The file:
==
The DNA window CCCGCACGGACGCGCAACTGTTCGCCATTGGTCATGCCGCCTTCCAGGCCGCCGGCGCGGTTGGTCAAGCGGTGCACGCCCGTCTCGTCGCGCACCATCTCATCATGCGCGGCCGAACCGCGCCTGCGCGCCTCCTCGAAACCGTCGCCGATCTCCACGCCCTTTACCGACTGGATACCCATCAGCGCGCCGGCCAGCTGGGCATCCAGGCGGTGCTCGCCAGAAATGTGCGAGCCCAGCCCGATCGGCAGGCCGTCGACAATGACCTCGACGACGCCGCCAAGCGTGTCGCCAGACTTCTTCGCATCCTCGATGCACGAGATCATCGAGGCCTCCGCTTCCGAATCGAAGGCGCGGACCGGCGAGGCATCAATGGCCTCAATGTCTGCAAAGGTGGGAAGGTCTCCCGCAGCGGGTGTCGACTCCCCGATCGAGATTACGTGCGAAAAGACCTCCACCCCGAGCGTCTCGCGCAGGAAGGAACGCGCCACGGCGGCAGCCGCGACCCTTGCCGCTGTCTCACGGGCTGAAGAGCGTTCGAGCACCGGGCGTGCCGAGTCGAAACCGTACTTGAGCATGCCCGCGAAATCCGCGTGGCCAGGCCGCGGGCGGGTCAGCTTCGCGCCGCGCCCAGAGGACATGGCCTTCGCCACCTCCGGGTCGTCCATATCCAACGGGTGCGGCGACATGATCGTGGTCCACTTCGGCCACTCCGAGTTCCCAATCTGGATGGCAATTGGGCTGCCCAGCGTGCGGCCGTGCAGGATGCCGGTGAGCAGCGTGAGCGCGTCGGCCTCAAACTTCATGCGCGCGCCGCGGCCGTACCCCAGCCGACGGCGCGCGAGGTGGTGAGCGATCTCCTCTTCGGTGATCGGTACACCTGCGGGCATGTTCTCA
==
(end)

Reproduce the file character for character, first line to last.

The DNA window CCCGCACGGACGCGCAACTGTTCGCCATTGGTCATGCCGCCTTCCAGGCCGCCGGCGCGGTTGGTCAAGCGGTGCACGCCCGTCTCGTCGCGCACCATCTCATCATGCGCGGCCGAACCGCGCCTGCGCGCCTCCTCGAAACCGTCGCCGATCTCCACGCCCTTTACCGACTGGATACCCATCAGCGCGCCGGCCAGCTGGGCATCCAGGCGGTGCTCGCCAGAAATGTGCGAGCCCAGCCCGATCGGCAGGCCGTCGACAATGACCTCGACGACGCCGCCAAGCGTGTCGCCAGACTTCTTCGCATCCTCGATGCACGAGATCATCGAGGCCTCCGCTTCCGAATCGAAGGCGCGGACCGGCGAGGCATCAATGGCCTCAATGTCTGCAAAGGTGGGAAGGTCTCCCGCAGCGGGTGTCGACTCCCCGATCGAGATTACGTGCGAAAAGACCTCCACCCCGAGCGTCTCGCGCAGGAAGGAACGCGCCACGGCGGCAGCCGCGACCCTTGCCGCTGTCTCACGGGCTGAAGAGCGTTCGAGCACCGGGCGTGCCGAGTCGAAACCGTACTTGAGCATGCCCGCGAAATCCGCGTGGCCAGGCCGCGGGCGGGTCAGCTTCGCGCCGCGCCCAGAGGACATGGCCTTCGCCACCTCCGGGTCGTCCATATCCAACGGGTGCGGCGACATGATCGTGGTCCACTTCGGCCACTCCGAGTTCCCAATCTGGATGGCAATTGGGCTGCCCAGCGTGCGGCCGTGCAGGATGCCGGTGAGCAGCGTGAGCGCGTCGGCCTCAAACTTCATGCGCGCGCCGCGGCCGTACCCCAGCCGACGGCGCGCGAGGTGGTGAGCGATCTCCTCTTCGGTGATCGGTACACCTGCGGGCATGTTCTCA